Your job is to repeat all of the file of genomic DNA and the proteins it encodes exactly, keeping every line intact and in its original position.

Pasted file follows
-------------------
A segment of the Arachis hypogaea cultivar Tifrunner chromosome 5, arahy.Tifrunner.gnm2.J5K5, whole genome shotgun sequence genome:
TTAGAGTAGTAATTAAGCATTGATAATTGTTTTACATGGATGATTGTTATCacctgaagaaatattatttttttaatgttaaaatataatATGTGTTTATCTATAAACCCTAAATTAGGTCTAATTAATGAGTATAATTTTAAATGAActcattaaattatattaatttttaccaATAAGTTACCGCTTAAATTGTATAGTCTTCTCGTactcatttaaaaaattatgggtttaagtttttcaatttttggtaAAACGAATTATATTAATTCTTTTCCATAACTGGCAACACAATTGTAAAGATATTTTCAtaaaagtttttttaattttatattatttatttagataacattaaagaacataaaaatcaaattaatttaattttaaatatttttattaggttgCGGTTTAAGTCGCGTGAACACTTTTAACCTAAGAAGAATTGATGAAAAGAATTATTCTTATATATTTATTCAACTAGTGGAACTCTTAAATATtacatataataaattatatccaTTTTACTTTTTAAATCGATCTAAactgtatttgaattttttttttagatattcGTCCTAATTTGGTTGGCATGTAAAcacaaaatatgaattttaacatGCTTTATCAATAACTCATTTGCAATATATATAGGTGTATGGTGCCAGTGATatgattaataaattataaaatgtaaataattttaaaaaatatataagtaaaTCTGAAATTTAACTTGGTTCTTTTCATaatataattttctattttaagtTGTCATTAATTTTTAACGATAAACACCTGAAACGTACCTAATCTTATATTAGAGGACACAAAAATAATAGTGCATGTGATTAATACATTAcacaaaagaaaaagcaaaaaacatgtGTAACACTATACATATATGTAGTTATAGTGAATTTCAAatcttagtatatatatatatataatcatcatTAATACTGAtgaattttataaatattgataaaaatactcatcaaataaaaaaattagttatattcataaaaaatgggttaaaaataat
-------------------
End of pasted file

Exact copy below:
A segment of the Arachis hypogaea cultivar Tifrunner chromosome 5, arahy.Tifrunner.gnm2.J5K5, whole genome shotgun sequence genome:
TTAGAGTAGTAATTAAGCATTGATAATTGTTTTACATGGATGATTGTTATCacctgaagaaatattatttttttaatgttaaaatataatATGTGTTTATCTATAAACCCTAAATTAGGTCTAATTAATGAGTATAATTTTAAATGAActcattaaattatattaatttttaccaATAAGTTACCGCTTAAATTGTATAGTCTTCTCGTactcatttaaaaaattatgggtttaagtttttcaatttttggtaAAACGAATTATATTAATTCTTTTCCATAACTGGCAACACAATTGTAAAGATATTTTCAtaaaagtttttttaattttatattatttatttagataacattaaagaacataaaaatcaaattaatttaattttaaatatttttattaggttgCGGTTTAAGTCGCGTGAACACTTTTAACCTAAGAAGAATTGATGAAAAGAATTATTCTTATATATTTATTCAACTAGTGGAACTCTTAAATATtacatataataaattatatccaTTTTACTTTTTAAATCGATCTAAactgtatttgaattttttttttagatattcGTCCTAATTTGGTTGGCATGTAAAcacaaaatatgaattttaacatGCTTTATCAATAACTCATTTGCAATATATATAGGTGTATGGTGCCAGTGATatgattaataaattataaaatgtaaataattttaaaaaatatataagtaaaTCTGAAATTTAACTTGGTTCTTTTCATaatataattttctattttaagtTGTCATTAATTTTTAACGATAAACACCTGAAACGTACCTAATCTTATATTAGAGGACACAAAAATAATAGTGCATGTGATTAATACATTAcacaaaagaaaaagcaaaaaacatgtGTAACACTATACATATATGTAGTTATAGTGAATTTCAAatcttagtatatatatatatataatcatcatTAATACTGAtgaattttataaatattgataaaaatactcatcaaataaaaaaattagttatattcataaaaaatgggttaaaaataat